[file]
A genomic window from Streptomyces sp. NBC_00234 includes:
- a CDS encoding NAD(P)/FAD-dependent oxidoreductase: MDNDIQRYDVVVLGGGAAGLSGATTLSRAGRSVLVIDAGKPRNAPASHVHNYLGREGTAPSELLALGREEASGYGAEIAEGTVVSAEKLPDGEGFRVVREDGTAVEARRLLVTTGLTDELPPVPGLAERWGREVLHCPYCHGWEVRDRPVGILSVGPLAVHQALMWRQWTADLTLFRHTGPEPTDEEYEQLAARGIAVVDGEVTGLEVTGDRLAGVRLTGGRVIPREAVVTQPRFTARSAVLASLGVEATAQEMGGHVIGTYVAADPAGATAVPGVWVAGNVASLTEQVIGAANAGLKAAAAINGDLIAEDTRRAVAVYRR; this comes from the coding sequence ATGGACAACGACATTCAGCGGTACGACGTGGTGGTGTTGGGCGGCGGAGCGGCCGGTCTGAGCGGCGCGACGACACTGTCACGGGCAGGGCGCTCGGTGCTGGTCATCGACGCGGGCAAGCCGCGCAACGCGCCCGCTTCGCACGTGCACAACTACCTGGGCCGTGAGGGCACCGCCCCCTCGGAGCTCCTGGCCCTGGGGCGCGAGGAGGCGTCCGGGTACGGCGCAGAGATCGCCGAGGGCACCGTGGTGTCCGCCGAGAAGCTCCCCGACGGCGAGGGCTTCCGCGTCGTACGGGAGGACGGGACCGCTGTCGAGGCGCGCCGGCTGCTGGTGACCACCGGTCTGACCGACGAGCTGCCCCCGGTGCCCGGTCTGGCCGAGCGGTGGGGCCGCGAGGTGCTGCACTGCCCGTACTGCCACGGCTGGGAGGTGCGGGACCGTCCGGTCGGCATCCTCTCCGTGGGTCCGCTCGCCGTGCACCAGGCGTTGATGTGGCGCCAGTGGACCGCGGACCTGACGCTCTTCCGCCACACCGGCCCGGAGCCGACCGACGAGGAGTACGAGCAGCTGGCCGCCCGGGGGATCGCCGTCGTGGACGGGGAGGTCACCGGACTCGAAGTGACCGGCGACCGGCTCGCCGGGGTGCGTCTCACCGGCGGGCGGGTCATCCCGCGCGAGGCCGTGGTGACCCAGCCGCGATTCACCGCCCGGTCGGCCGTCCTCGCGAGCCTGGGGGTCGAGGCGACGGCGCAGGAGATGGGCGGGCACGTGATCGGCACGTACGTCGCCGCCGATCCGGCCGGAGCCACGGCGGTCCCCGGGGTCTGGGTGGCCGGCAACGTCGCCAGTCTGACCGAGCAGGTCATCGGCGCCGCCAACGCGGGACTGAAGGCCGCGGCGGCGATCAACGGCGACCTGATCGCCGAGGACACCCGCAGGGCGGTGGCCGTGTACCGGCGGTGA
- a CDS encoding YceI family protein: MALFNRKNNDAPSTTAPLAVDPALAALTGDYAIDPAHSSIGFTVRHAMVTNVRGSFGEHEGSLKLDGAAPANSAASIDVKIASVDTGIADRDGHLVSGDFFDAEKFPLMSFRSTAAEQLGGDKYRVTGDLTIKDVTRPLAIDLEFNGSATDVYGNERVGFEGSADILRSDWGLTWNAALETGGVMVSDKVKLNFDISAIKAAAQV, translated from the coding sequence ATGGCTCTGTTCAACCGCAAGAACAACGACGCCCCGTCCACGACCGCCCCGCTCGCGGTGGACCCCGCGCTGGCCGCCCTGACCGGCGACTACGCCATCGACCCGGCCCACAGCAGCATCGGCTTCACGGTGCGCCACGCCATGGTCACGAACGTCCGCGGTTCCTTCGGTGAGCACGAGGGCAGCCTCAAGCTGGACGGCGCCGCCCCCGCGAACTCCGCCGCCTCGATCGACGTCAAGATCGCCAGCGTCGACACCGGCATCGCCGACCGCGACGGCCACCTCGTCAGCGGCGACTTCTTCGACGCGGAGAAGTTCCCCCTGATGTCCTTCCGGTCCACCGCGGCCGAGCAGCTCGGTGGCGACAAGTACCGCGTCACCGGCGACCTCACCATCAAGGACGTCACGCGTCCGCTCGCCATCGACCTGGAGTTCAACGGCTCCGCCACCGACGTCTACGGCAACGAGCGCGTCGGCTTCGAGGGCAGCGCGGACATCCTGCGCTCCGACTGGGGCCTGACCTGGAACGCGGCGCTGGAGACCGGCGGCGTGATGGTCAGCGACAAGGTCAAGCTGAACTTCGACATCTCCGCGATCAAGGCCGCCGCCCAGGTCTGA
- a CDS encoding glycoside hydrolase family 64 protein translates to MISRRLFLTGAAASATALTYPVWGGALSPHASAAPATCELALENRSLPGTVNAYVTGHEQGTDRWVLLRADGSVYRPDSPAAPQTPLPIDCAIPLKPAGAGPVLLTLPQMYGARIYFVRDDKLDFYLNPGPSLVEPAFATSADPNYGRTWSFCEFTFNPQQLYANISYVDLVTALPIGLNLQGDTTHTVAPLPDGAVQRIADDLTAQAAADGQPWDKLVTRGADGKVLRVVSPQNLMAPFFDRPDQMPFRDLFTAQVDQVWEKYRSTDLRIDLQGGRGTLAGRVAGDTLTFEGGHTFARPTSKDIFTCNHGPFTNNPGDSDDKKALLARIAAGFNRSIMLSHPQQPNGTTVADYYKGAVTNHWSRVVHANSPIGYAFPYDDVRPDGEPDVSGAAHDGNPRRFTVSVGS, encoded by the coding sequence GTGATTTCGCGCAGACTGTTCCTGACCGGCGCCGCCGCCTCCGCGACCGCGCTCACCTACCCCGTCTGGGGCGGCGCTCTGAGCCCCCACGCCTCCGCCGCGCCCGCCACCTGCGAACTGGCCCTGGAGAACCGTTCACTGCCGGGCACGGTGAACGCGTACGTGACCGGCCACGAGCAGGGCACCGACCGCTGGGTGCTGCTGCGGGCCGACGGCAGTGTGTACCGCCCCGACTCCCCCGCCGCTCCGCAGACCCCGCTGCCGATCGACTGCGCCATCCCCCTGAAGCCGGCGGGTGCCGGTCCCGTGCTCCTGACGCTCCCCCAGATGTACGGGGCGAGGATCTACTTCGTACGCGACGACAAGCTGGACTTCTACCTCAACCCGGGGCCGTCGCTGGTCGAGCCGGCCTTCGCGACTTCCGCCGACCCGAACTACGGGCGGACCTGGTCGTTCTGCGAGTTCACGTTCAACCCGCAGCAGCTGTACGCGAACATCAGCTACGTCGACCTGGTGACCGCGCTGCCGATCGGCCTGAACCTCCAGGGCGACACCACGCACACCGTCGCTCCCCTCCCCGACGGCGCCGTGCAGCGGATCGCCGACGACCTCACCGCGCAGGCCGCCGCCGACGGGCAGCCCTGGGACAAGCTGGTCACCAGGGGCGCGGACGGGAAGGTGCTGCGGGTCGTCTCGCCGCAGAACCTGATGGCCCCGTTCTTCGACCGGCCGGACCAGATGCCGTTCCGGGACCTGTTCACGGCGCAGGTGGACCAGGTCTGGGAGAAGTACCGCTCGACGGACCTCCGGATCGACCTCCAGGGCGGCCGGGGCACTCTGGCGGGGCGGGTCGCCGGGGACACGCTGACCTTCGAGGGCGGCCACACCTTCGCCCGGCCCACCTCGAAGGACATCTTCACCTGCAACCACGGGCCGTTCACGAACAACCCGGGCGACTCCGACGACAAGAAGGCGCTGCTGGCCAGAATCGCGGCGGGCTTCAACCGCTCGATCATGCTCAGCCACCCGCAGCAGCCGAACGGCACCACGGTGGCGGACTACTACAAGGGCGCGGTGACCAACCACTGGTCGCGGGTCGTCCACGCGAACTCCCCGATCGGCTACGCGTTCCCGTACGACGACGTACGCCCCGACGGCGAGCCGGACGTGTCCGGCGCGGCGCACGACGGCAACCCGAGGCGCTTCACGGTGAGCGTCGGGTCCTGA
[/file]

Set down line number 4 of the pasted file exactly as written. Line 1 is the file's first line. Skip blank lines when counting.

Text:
- a CDS encoding glycoside hydrolase family 64 protein translates to MISRRLFLTGAAASATALTYPVWGGALSPHASAAPATCELALENRSLPGTVNAYVTGHEQGTDRWVLLRADGSVYRPDSPAAPQTPLPIDCAIPLKPAGAGPVLLTLPQMYGARIYFVRDDKLDFYLNPGPSLVEPAFATSADPNYGRTWSFCEFTFNPQQLYANISYVDLVTALPIGLNLQGDTTHTVAPLPDGAVQRIADDLTAQAAADGQPWDKLVTRGADGKVLRVVSPQNLMAPFFDRPDQMPFRDLFTAQVDQVWEKYRSTDLRIDLQGGRGTLAGRVAGDTLTFEGGHTFARPTSKDIFTCNHGPFTNNPGDSDDKKALLARIAAGFNRSIMLSHPQQPNGTTVADYYKGAVTNHWSRVVHANSPIGYAFPYDDVRPDGEPDVSGAAHDGNPRRFTVSVGS, encoded by the coding sequence GTGATTTCGCGCAGACTGTTCCTGACCGGCGCCGCCGCCTCCGCGACCGCGCTCACCTACCCCGTCTGGGGCGGCGCTCTGAGCCCCCACGCCTCCGCCGCGCCCGCCACCTGCGAACTGGCCCTGGAGAACCGTTCACTGCCGGGCACGGTGAACGCGTACGTGACCGGCCACGAGCAGGGCACCGACCGCTGGGTGCTGCTGCGGGCCGACGGCAGTGTGTACCGCCCCGACTCCCCCGCCGCTCCGCAGACCCCGCTGCCGATCGACTGCGCCATCCCCCTGAAGCCGGCGGGTGCCGGTCCCGTGCTCCTGACGCTCCCCCAGATGTACGGGGCGAGGATCTACTTCGTACGCGACGACAAGCTGGACTTCTACCTCAACCCGGGGCCGTCGCTGGTCGAGCCGGCCTTCGCGACTTCCGCCGACCCGAACTACGGGCGGACCTGGTCGTTCTGCGAGTTCACGTTCAACCCGCAGCAGCTGTACGCGAACATCAGCTACGTCGACCTGGTGACCGCGCTGCCGATCGGCCTGAACCTCCAGGGCGACACCACGCACACCGTCGCTCCCCTCCCCGACGGCGCCGTGCAGCGGATCGCCGACGACCTCACCGCGCAGGCCGCCGCCGACGGGCAGCCCTGGGACAAGCTGGTCACCAGGGGCGCGGACGGGAAGGTGCTGCGGGTCGTCTCGCCGCAGAACCTGATGGCCCCGTTCTTCGACCGGCCGGACCAGATGCCGTTCCGGGACCTGTTCACGGCGCAGGTGGACCAGGTCTGGGAGAAGTACCGCTCGACGGACCTCCGGATCGACCTCCAGGGCGGCCGGGGCACTCTGGCGGGGCGGGTCGCCGGGGACACGCTGACCTTCGAGGGCGGCCACACCTTCGCCCGGCCCACCTCGAAGGACATCTTCACCTGCAACCACGGGCCGTTCACGAACAACCCGGGCGACTCCGACGACAAGAAGGCGCTGCTGGCCAGAATCGCGGCGGGCTTCAACCGCTCGATCATGCTCAGCCACCCGCAGCAGCCGAACGGCACCACGGTGGCGGACTACTACAAGGGCGCGGTGACCAACCACTGGTCGCGGGTCGTCCACGCGAACTCCCCGATCGGCTACGCGTTCCCGTACGACGACGTACGCCCCGACGGCGAGCCGGACGTGTCCGGCGCGGCGCACGACGGCAACCCGAGGCGCTTCACGGTGAGCGTCGGGTCCTGA